Saturday, August 29, 2009

Prescription meds for eyelashes -- what next?

Have you heard of Latisse? I first saw an ad for this prescription medication last night, and I couldn't believe it. It's marketed as "the first and only FDA-approved prescription treatment for inadequate or not enough eyelashes, growing them longer, fuller and darker."

Let me start by saying I completely understand there are cases of actual medical needs for this drug -- and in fact, the ad and Web site both mention hypotrichosis (though the TV ad does not mention it verbally, just in print). But the TV ad and Web site feature Brooke Shields, who does not have (to my knowledge) hypotrichosis. The site features "before and after" pictures of her eyelashes, and she definitely has plenty of eyelashes to start with. She herself never mentions any medical need for the drug, in the TV ads or the videos on Latisse's site. Instead she just talks in vague generalizations about "ripping off her false eyelashes" after an appearance and about how her eyes now "pop" after she's used this medication, and that "everyone has noticed." So this isn't advertised as something you need medically; it's advertised as a cosmetic need.

Really? This is where we are now? Prescription medication to for your "inadequate" eyelashes? Because women don't feel enough guilt in this appearance-driven world already, now we're to consider the adequacy of our eyelashes? Yeah, I know, some women already do that -- we use mascara, eyeliner, fake eyelashes, etc. to try to make our eyes "pop." And that's fine. I certainly love my mascara. But it's never even occurred to me that my eyelashes, which are very short, are "inadequate." Then again, I can't even be bothered to do things like pluck my eyebrows, or wear makeup on a daily basis, so I'm probably not the woman they are targeting with this medication.

Most appearance-related routines we go through seem to fall into three categories: 1. being hygienic or "clean" enough to meet the basic societal standards of being seen in public (brush your hair, put on clean-ish clothes); 2. impress women; 3. impress men. Eyelashes have nothing to do with No. 1, so that leaves us with the latter two in this case. And I can't recall ever hearing a woman or a man talk about a woman's "inadequate" eyelashes. "She'd be so pretty if only she had longer eyelashes." "I'd date her, if she'd just grow longer eyelashes." I mean seriously, have those words ever crossed anyone's lips? No. And the ad features Brooke Shields! She would be gorgeous without hair, let alone without eyelashes -- except she already has eyelashes!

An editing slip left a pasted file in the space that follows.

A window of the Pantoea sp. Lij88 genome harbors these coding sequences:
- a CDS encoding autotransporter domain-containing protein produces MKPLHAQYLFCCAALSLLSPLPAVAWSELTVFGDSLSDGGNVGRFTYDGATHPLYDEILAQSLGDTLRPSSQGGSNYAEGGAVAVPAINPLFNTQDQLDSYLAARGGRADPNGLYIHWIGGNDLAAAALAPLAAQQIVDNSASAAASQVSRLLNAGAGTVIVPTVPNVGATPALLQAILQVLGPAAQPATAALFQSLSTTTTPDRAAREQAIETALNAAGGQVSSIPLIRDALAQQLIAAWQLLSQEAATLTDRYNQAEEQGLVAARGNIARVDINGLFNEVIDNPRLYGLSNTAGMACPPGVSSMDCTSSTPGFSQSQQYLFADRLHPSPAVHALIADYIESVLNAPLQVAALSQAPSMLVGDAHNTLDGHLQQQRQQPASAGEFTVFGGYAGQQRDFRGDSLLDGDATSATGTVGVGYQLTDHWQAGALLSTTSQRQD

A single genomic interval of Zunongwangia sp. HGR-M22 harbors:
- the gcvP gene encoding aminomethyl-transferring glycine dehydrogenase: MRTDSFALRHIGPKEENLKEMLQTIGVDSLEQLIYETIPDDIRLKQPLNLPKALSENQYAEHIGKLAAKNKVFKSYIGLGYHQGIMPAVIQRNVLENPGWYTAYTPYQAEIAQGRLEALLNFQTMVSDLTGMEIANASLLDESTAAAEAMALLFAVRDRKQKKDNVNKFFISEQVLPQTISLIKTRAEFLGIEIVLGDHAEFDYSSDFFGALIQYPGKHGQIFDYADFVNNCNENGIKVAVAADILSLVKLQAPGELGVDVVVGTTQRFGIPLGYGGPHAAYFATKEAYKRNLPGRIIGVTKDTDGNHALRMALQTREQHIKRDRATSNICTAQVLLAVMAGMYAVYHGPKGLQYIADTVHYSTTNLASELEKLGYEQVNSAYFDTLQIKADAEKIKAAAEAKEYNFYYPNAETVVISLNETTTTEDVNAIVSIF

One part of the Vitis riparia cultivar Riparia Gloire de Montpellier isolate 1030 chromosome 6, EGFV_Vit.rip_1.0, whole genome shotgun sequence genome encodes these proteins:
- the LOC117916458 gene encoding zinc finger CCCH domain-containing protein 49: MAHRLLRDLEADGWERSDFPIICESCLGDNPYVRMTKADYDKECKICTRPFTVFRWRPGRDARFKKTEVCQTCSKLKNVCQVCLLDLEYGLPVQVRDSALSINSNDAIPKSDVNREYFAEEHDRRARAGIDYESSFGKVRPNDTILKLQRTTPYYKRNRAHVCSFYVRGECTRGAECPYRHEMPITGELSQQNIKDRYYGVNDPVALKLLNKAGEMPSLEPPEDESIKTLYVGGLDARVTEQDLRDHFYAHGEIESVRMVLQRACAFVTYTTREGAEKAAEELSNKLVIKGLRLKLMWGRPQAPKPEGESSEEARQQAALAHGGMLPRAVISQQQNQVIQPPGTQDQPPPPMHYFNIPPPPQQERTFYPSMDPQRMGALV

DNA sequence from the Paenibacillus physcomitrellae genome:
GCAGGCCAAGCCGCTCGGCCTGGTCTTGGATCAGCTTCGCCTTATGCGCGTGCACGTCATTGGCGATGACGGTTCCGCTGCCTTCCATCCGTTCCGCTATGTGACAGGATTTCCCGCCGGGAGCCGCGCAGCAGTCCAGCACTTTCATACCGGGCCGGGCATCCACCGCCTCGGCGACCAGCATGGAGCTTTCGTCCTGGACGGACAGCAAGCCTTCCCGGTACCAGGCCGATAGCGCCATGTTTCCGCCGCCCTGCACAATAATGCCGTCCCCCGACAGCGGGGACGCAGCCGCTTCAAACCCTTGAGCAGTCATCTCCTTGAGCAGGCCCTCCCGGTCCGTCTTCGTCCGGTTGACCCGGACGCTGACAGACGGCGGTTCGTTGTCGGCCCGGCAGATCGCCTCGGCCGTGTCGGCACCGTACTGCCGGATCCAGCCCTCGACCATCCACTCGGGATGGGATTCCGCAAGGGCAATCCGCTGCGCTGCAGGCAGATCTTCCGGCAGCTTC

But okay, let's say you're really paranoid about your "inadequate" eyelashes and are considering this medication. Side effects listed, as per the Web site:

"If you are using prescription products for lowering eye pressure or have a history of eye pressure problems, only use LATISSE® under close doctor supervision. May cause eyelid skin darkening which may be reversible, and there is potential for increased brown iris pigmentation which is likely to be permanent. There is a potential for hair growth to occur in areas where LATISSE® solution comes in repeated contact with skin surfaces. If you develop or experience any eye problems or have eye surgery, consult your doctor immediately about continued use of LATISSE®. The most common side effects after using LATISSE® solution are an itching sensation in the eyes and/or eye redness."
Permanent "increased brown iris pigmentation"? So my green eyes could turn brown, permanently? Eyelid skin darkening? No thanks. Not to mention, the site says "If you stop using LATISSE®, your eyelashes are expected to return to their previous appearance over several weeks to months." If you want to keep your now-adequate eyelashes, you'll have to use this drug forever. And this drug, by the way, apparently costs about $120 a month.

One last note: This drug is made by the company Allergan ... the makers of Botox.



UDPATE (9/22): Must-read Consumerist post on this medication. Turns out
the FDA has issued a warning letter to the manufacturer.

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